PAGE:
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February 29, 2024

Global Histories of Coexistence

Pankaj Mishra in Conversation with Mohsin Hamid, Ranjit Hoskote, and Ece Temelkuran

Event Series: Global Dialogues Webinars

Showing the Global Histories of Coexistence Video

This was the first of three webinars in advance of the Georgetown Global Dialogues (GGD). In conversations with GGD fellows and other leading thinkers, Pankaj Mishra explored some of the questions we will be addressing on campus in April in their wider historical context.

Many of today's global divides along national, ideological, cultural, religious, racial, and ideological lines have deep historical roots. At the same time, history reveals many periods of constructive coexistence—from Al-Andalus in Iberia to phases of the Ottoman and Mughal empires, and beyond. A better understanding of the historical dynamics of coexistence can help us think through and cope with the deep divisions in our contemporary world.

What have been the preconditions for constructive coexistence in the past? Do different world regions hold different historical lessons? Can we draw on historical experience—as well as the resources of our diverse traditions—to imagine and implement effective and peaceful ways to deal with inevitable differences on a global scale? Mohsid Hamid, Ranjit Hoskote, and Ece Temelkuran reflected on these questions in an online conversation moderated by Pankaj Mishra.


Headshot of Mohsid Hamid.

Mohsin Hamid

Mohsin Hamid is an acclaimed British Pakistani author known for creative fiction and commentary that address contemporary global issues. His recent novels include The Last White Man (2022) and Exit West (2017), which received the 2017 Los Angeles Times Book Prize for Fiction. His book The Reluctant Fundamentalist (2007) was shortlisted for the Man Booker Prize and later adapted into a successful film. Hamid’s engagement with themes of political turmoil, cultural displacement, and shifting individual and collective identities informs his influential essays on contemporary affairs in leading outlets including The GuardianThe New York Times, and The Paris Review.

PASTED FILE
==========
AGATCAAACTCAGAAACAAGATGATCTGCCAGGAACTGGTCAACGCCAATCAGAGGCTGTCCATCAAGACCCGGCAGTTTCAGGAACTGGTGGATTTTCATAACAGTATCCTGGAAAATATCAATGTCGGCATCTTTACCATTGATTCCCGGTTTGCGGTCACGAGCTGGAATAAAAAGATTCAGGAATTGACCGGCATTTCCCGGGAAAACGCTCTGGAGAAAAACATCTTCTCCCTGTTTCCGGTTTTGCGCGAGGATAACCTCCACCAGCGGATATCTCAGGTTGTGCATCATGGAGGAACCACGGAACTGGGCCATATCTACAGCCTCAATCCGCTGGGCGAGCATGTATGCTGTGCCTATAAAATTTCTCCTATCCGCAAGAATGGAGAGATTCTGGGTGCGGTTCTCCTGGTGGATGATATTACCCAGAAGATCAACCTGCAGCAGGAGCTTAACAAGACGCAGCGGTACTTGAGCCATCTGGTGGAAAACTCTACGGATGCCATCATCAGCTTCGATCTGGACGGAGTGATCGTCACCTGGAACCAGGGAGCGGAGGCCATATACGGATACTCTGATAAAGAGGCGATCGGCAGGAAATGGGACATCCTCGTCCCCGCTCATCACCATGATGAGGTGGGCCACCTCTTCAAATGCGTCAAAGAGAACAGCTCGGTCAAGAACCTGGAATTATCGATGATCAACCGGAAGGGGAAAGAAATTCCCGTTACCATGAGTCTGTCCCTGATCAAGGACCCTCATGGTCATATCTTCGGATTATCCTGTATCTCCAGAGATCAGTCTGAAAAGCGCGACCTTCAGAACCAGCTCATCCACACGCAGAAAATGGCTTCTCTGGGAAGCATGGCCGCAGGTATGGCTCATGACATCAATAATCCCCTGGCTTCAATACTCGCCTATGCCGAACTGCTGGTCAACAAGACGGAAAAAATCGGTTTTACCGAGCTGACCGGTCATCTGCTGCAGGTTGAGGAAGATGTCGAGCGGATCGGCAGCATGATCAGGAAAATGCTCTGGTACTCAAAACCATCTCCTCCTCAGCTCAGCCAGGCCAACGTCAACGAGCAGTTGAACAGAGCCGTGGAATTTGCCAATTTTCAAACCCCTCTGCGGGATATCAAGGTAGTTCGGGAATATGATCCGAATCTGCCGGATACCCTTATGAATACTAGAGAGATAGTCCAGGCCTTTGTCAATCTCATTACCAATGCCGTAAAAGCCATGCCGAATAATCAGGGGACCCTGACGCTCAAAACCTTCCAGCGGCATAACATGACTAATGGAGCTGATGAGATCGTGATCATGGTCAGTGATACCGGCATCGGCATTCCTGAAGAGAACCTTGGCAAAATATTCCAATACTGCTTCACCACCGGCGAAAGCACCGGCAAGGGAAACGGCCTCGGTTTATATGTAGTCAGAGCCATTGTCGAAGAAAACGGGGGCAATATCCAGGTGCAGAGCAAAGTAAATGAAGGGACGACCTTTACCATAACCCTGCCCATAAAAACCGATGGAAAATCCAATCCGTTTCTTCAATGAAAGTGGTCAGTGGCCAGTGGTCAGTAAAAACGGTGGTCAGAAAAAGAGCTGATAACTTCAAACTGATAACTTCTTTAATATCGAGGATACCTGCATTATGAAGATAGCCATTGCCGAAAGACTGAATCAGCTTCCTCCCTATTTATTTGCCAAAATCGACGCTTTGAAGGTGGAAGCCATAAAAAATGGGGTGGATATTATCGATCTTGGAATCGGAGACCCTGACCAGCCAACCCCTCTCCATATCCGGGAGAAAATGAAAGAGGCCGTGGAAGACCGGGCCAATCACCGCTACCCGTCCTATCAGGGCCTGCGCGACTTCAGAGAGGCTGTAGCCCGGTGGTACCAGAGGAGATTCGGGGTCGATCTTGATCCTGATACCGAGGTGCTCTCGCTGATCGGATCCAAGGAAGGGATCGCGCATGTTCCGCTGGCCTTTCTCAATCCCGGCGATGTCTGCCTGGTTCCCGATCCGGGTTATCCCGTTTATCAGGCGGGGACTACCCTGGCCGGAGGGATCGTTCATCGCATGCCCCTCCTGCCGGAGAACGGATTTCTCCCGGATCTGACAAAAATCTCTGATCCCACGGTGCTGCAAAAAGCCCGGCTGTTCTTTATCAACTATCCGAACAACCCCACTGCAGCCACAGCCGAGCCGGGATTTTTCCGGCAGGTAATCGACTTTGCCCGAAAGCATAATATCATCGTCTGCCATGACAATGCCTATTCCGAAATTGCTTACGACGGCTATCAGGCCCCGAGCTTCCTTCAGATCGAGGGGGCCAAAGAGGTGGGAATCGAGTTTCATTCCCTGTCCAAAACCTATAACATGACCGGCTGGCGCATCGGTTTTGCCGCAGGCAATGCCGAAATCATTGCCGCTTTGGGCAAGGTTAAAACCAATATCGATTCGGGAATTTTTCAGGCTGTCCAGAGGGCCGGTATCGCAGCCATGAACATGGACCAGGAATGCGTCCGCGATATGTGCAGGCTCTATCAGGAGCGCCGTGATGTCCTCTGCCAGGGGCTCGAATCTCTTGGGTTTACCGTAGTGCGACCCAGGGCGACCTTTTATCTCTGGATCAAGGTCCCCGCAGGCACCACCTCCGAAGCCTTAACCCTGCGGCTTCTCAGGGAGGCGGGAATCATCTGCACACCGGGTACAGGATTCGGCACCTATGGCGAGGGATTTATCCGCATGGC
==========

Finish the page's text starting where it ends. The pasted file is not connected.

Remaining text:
Headshot of Ranjit Hoskote.

Ranjit Hoskote

Ranjit Hoskote is an Indian poet, theorist, and curator whose influential work centers on the complex history and presence of cultural pluralism from the local to the global. He has authored eight books of poetry—including Icelight (2022), Jonahwhale (2018), and a translation of a fourteenth-century Kashmiri mystic-poet, I, Lalla: The Poems of Lal Dĕd (2011)—and the acclaimed book Confluences: Forgotten Histories between East and West (2012, with Ilija Trojanow). Hoskote has curated more than 50 showcases of Indian and global art over the past three decades, including India’s first national pavilion at the Venice Biennale.

Headshot of Ece Temelkuran.

Ece Temelkuran

Ece Temelkuran is a Turkish novelist, a political thinker, and a leading analyst of the erosion of democracy and the challenge of populism on a global scale. She is the author of Together: 10 Choices for a Better Now (2021) as well as the acclaimed How to Lose a Country: The Seven Steps from Democracy to Dictatorship (2019). Her novels are published in several languages. A frequent contributor to The GuardianThe New York TimesLe Monde, and other leading outlets, she is the recipient of the PEN Translates Award and the Freedom of Thought Award from the Human Rights Association of Turkey. In 2023 she received the El Mundo Award for her body of work.

Headshot of Pankaj Mishra.

Pankaj Mishra

Pankaj Mishra (moderator) is a renowned Indian author, essayist, and literary critic with a global readership. Two of his prize-winning books, From the Ruins of Empire: The Intellectuals who Remade Asia (2012) and Age of Anger: A History of the Present (2017), explore the history of colonialism and its enduring legacies in our contemporary global era. Mishra is also the author of two critically acclaimed novels: The Romantics (1999) and Run and Hide (2022). His columns and essays have appeared in The GuardianThe New York TimesThe New YorkerThe New York Review of Books, and the London Review of Books, among other outlets. Mishra is a fellow of the Royal Society of Literature.